In this work, we evaluate performance of a real-world image processing application that uses a cross-correlation algorithm to compare a given image with a reference one. The algorithm processes individual images represented as 2-dimensional matrices of single-precision floating-point values using O(n4) operations involving dot-products and additions. We implement this algorithm on a nVidia GTX 285 GPU using CUDA, and also parallelize it for the Intel Xeon (Nehalem) and IBM Power7 processors, using both manual and automatic techniques. Pthreads and OpenMP with SSE and VSX vector intrinsics are used for the manually parallelized version, while a state-of-the-art optimization framework based on the polyhedral model is used for automatic compiler parallelization and optimization. The performance of this algorithm on the nVidia GPU suffers from: (1) a smaller shared memory, (2) unaligned device memory access patterns, (3) expensive atomic operations, and (4) weaker single-thread performance. On commodity multi-core processors, the application dataset is small enough to fit in caches, and when parallelized using a combination of task and short-vector data parallelism (via SSE/VSX) or through fully automatic optimization from the compiler, the application matches or beats the performance of the GPU version. The primary reasons for better multi-core performance include larger and faster caches, higher clock frequency, higher on-chip memory bandwidth, and better compiler optimization and support for parallelization. The best performing versions on the Power7, Nehalem, and GTX 285 run in 1.02s, 1.82s, and 1.75s, respectively. These results conclusively demonstrate that, under certain conditions, it is possible for a FLOP-intensive structured application running on a multi-core processor to match or even beat the performance of an equivalent GPU version.
[Changelog for Afterburner 1.6.0 Beta 6]
- Added voltage control for one more MSI N240GT Low Profile graphics card version
- Added initial NVIDIA GeForce GTX 465 series graphics cards support
- Changed marketing name for MSI R5670-PD512 in hardware database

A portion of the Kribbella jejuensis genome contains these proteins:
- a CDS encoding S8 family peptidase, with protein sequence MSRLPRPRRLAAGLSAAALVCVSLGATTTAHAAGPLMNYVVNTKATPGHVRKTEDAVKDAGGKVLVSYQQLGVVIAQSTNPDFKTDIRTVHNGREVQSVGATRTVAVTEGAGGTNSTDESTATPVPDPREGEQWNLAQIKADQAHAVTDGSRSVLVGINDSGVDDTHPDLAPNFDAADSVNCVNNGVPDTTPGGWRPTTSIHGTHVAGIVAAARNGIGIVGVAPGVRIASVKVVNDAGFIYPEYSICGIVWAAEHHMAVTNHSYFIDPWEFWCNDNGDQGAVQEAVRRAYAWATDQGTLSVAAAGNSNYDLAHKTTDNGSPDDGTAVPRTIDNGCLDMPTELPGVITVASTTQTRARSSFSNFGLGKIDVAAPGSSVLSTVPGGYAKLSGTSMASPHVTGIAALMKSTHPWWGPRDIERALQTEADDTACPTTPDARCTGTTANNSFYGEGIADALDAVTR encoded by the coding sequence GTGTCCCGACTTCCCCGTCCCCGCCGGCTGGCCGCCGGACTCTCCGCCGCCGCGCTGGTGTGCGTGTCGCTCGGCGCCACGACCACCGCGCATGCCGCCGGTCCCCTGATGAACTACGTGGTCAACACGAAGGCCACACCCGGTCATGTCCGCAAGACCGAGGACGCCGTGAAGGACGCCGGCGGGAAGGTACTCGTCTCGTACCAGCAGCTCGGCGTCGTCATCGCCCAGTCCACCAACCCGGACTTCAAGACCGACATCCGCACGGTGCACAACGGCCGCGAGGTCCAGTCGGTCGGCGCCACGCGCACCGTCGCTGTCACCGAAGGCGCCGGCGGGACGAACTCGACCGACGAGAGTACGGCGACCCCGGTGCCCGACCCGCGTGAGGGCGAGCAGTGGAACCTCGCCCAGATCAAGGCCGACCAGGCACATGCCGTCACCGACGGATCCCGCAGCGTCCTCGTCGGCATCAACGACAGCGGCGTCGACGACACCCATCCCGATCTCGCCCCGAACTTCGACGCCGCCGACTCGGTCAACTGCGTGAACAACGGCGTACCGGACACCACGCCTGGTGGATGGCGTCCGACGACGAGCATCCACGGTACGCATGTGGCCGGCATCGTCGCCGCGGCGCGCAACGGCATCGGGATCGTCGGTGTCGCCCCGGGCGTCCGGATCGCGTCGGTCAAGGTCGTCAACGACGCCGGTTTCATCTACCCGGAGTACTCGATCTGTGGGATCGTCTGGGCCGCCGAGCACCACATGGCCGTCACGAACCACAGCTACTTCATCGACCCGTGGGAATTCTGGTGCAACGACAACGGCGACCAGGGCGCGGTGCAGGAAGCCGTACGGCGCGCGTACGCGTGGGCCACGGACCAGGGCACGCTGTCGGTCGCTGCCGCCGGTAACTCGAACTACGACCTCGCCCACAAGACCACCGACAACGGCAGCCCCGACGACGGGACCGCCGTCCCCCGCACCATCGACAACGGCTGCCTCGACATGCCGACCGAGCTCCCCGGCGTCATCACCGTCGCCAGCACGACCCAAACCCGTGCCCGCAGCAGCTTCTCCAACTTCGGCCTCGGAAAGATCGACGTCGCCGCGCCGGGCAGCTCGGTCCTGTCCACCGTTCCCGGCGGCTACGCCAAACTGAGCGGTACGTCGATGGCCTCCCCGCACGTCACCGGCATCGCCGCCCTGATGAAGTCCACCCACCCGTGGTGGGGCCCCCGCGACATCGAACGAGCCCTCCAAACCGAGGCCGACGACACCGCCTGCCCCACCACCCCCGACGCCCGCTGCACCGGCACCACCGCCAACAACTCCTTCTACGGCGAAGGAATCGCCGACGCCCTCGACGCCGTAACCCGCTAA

- Core clock is now used as primary overclocking domain instead of shader clock on GeForce GTX 400
- Unlocked memory downclocking ability on GeForce GTX 400 series
- Default core voltages for NVIDIA GeForce GTX 400 series cards are no longer hardcoded into the database. Now MSI Afterburner uses new NVIDIA driver API to read variable default fused voltages on GeForce GTX 400 series graphics cards. Please take a note that new API reqires updated release 256 drivers, which are not available to public yet. MSI Afterburner will not affect core voltage at all when restoring defaults under curretnly available drivers
- Upper limit for core voltage slider on NVIDIA GeForce GTX 400 series graphics cards has been upped to 1213mV. Please take a note that regular GTX 400 cards will not allow you to go beyond the reference voltage limits (1087mV for GTX 470 and 1138mV for GTX 480) until unlocked BIOS is flashed
- Fixed <Link> button state saving/restoring issue on old NVIDIA cards caused
by introducing Fermi family support
- MSI On-Screen Display server has been upgraded to version 3.7.1. New server improves On-Screen Display 3D rendering mode compatibility with Source engine based games and Star Trek Online and contains updated profiles list
[Changelog for Kombustor 1.08]
- New: added the GPU voltage in the GPU monitoring zone.
- Change: now GPUs indexing follows the same indexing scheme than Afterburner.
- Change: added name of the graphics card in temperature graphs.
- Change: removed the auto-start of Afterburner.
- Bugfix: the benchmarking params group was still grayed.
- Minor bugfixes and changes.
This installment returns to the topic of mixing OpenGL and CUDA C within the same application first introduced in Part 15 of this series. Part 15 demonstrated how to create 2D images with CUDA C on a pixel-by-pixel basis and display them with OpenGL through the use of PBOs (Pixel Buffer Objects).
This article will complete that discussion by demonstrating how to use VBO (Vertex Buffer Objects) to create 3D images with CUDA C and render them using OpenGL as 3D collections of points, wire frame images, and surfaces